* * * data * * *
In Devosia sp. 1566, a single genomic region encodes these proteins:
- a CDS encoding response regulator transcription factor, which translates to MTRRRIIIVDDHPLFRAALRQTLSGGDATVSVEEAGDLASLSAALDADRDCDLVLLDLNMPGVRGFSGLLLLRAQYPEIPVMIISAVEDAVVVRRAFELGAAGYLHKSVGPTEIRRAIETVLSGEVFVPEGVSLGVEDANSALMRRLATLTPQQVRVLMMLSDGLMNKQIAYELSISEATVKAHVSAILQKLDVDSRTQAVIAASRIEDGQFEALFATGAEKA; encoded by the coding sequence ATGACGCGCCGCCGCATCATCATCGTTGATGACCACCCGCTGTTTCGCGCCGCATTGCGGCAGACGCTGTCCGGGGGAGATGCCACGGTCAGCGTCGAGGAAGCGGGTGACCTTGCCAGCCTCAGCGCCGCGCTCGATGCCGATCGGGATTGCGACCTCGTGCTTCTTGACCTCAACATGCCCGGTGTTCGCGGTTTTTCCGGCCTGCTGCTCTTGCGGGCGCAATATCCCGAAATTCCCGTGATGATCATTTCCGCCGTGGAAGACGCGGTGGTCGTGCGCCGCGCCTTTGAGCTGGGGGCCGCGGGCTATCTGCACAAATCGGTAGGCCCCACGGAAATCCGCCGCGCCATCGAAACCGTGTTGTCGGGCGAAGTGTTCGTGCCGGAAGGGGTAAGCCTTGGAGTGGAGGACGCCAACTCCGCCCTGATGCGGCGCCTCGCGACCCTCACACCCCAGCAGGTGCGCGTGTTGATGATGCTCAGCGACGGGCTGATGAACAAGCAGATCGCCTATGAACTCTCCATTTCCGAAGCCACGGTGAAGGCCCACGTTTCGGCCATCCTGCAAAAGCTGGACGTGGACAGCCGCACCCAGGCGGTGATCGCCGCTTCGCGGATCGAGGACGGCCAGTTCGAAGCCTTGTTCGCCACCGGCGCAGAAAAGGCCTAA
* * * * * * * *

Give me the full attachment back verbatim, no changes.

In Devosia sp. 1566, a single genomic region encodes these proteins:
- a CDS encoding response regulator transcription factor, which translates to MTRRRIIIVDDHPLFRAALRQTLSGGDATVSVEEAGDLASLSAALDADRDCDLVLLDLNMPGVRGFSGLLLLRAQYPEIPVMIISAVEDAVVVRRAFELGAAGYLHKSVGPTEIRRAIETVLSGEVFVPEGVSLGVEDANSALMRRLATLTPQQVRVLMMLSDGLMNKQIAYELSISEATVKAHVSAILQKLDVDSRTQAVIAASRIEDGQFEALFATGAEKA; encoded by the coding sequence ATGACGCGCCGCCGCATCATCATCGTTGATGACCACCCGCTGTTTCGCGCCGCATTGCGGCAGACGCTGTCCGGGGGAGATGCCACGGTCAGCGTCGAGGAAGCGGGTGACCTTGCCAGCCTCAGCGCCGCGCTCGATGCCGATCGGGATTGCGACCTCGTGCTTCTTGACCTCAACATGCCCGGTGTTCGCGGTTTTTCCGGCCTGCTGCTCTTGCGGGCGCAATATCCCGAAATTCCCGTGATGATCATTTCCGCCGTGGAAGACGCGGTGGTCGTGCGCCGCGCCTTTGAGCTGGGGGCCGCGGGCTATCTGCACAAATCGGTAGGCCCCACGGAAATCCGCCGCGCCATCGAAACCGTGTTGTCGGGCGAAGTGTTCGTGCCGGAAGGGGTAAGCCTTGGAGTGGAGGACGCCAACTCCGCCCTGATGCGGCGCCTCGCGACCCTCACACCCCAGCAGGTGCGCGTGTTGATGATGCTCAGCGACGGGCTGATGAACAAGCAGATCGCCTATGAACTCTCCATTTCCGAAGCCACGGTGAAGGCCCACGTTTCGGCCATCCTGCAAAAGCTGGACGTGGACAGCCGCACCCAGGCGGTGATCGCCGCTTCGCGGATCGAGGACGGCCAGTTCGAAGCCTTGTTCGCCACCGGCGCAGAAAAGGCCTAA